MINTO – Between 20 and 25 per cent of anticipated ice time bookings in local arenas were lost after a vaccination mandate was imposed on indoor recreational facilities by the province.
During the Oct. 5 meeting, councillor Judy Dirksen asked recreation services manager Matt Lubbers about the impact on local arenas of the vaccination requirement, which went into effect on Sept. 22.
Since then, anyone entering restaurants (not including outdoor patios), nightclubs, meeting/event spaces, sports and fitness settings, sporting events, gaming establishments like casinos, concert halls, theatres, strip clubs, and indoor racing venues must prove they are fully vaccinated against COVID-19.
While the province left volunteers, coaches, instructors and sport officials out of its proof of vaccination requirement, Wellington-Dufferin-Guelph Public Health has ordered that these individuals must also show proof of vaccination at facilities in the region.
The town is utilizing municipal staff and licensed security personnel, with assistance from user groups, to make the transition to having patrons show proof of vaccination or exemption upon entry.
“You had said September 7 that there was almost 100 hours of ice time and I understand because of new provincial rules … there have been some cancellations. Can you give us an idea of how many hours of ice time we have booked now between the two arenas?” Dirksen asked.
“We are still finalizing everything for this season, but that announcement, it cost us in the neighbourhood of 20 to 25 hours of ice,” replied Lubbers.
“So, still enough demand for two sheets, but we would have much preferred to have 100.”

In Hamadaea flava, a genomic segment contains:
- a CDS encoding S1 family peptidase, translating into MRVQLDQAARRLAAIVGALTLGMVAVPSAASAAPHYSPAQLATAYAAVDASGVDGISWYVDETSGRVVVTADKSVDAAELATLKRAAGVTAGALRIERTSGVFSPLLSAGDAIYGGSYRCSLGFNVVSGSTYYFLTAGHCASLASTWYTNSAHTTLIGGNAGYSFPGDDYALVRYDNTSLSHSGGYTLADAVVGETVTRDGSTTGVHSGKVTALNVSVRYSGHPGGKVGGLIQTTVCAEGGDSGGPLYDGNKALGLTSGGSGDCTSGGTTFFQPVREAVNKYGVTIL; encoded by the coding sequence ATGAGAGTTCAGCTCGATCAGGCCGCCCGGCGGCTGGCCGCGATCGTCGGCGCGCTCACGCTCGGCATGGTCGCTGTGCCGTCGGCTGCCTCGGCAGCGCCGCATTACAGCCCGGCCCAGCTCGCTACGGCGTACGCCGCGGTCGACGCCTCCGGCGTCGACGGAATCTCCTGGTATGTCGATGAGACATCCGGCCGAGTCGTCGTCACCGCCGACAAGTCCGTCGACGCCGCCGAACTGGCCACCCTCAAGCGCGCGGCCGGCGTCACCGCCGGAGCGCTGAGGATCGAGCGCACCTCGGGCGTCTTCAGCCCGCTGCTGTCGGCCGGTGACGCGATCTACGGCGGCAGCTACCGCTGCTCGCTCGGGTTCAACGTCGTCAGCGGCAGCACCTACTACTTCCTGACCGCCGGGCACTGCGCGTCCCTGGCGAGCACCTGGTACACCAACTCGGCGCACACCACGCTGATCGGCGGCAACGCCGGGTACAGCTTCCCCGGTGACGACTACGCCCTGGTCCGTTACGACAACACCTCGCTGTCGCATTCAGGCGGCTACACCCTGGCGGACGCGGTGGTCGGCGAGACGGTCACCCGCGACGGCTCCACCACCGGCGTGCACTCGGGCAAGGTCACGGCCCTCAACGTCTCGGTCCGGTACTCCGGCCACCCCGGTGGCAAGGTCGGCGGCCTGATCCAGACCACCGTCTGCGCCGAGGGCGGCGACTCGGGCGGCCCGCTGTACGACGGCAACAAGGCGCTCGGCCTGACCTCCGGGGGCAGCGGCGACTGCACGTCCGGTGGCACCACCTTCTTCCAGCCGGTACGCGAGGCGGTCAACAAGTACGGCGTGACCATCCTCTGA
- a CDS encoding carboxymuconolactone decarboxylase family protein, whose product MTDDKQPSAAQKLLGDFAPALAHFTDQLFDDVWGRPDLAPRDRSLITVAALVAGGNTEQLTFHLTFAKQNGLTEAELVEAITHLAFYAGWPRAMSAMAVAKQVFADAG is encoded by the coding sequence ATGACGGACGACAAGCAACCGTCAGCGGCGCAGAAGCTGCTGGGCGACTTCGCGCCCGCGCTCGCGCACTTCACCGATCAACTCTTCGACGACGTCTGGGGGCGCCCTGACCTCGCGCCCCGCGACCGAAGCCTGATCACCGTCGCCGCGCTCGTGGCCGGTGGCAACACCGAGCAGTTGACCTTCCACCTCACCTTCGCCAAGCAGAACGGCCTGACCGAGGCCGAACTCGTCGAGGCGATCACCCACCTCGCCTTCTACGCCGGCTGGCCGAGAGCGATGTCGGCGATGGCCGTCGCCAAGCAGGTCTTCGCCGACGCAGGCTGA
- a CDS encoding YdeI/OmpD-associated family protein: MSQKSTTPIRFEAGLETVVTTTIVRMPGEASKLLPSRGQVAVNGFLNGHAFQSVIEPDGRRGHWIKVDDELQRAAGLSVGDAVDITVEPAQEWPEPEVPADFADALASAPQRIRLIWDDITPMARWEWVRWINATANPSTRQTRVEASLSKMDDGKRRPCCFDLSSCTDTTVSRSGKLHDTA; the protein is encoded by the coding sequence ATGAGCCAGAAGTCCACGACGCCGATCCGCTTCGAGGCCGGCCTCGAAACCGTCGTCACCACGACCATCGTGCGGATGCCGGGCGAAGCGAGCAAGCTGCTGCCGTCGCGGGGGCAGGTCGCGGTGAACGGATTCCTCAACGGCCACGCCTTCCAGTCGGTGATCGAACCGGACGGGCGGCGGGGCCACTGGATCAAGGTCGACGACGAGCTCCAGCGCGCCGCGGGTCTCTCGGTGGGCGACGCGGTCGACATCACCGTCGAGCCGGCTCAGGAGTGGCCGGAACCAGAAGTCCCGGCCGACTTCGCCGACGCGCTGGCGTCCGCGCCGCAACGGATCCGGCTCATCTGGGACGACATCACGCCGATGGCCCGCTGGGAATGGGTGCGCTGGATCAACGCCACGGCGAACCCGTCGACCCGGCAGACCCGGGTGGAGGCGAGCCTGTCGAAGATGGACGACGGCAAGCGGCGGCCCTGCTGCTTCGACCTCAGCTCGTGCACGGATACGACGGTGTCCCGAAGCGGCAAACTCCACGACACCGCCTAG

Lubbers reported ice was installed in the Palmerston arena about four weeks ago and was set to be installed in Harriston on Oct. 12.
For the second consecutive winter, there are no plans to install ice at the Clifford arena and alternative programming is being explored for that facility.
Minto Minor Hockey, the Harriston Skating Club, Clifford Skating Club, Palmerston Junior Broomball, and the Minto 81’s are among the groups that have booked ice for the season.
“With the new vaccination policy coming out for broomball are they committed to ice time or is it just the juniors right now?” asked councillor Geoff Gunson.
“Junior broomball started up on Sunday, so they’re good to go for this season. We’re still waiting for final numbers from the adult leagues that play Sunday nights and Wednesday night,” said Lubbers.
“So, as of right now, we’re counting on them to have a full season like they did two years ago, but yeah, we’ll have to wait and see.”
Deputy mayor Dave Turton asked Lubbers if he envisions the lost ice time bookings being replaced “from anyone else that’s going to come out of the woodwork.”
Lubbers replied, “The one thing that we did have a lot of in the past was out-of-town users that came. Just with having three facilities open we had some preferable dates and times.
“What we’re seeing right now is a lot of the out-of-town (users), they’re not picking up the phone and calling us. So at this point, I don’t think we’re going to make it up.”
However, Lubbers said he doesn’t anticipate demand for ice time shrinking to the point the town can operate with just one arena.
“Certainly, if last year is any testament, we do remain flexible throughout the situation,” he added.
“I didn’t fathom that we would go down to one rink in January, but I didn’t think we’d get shut down two times in 2021 either, so we will remain as fluid as we can be with the situation.”
Gunson, who is also president of the Minto Minor Hockey Association (MMHA), noted the Western Ontario Athletic Association is allowing tournaments this year and MMHA has applied to host some events.
“So that should help with our ice time,” said councillor Ron Elliott.
“Right … we didn’t host any tournaments last year,” agreed Lubbers.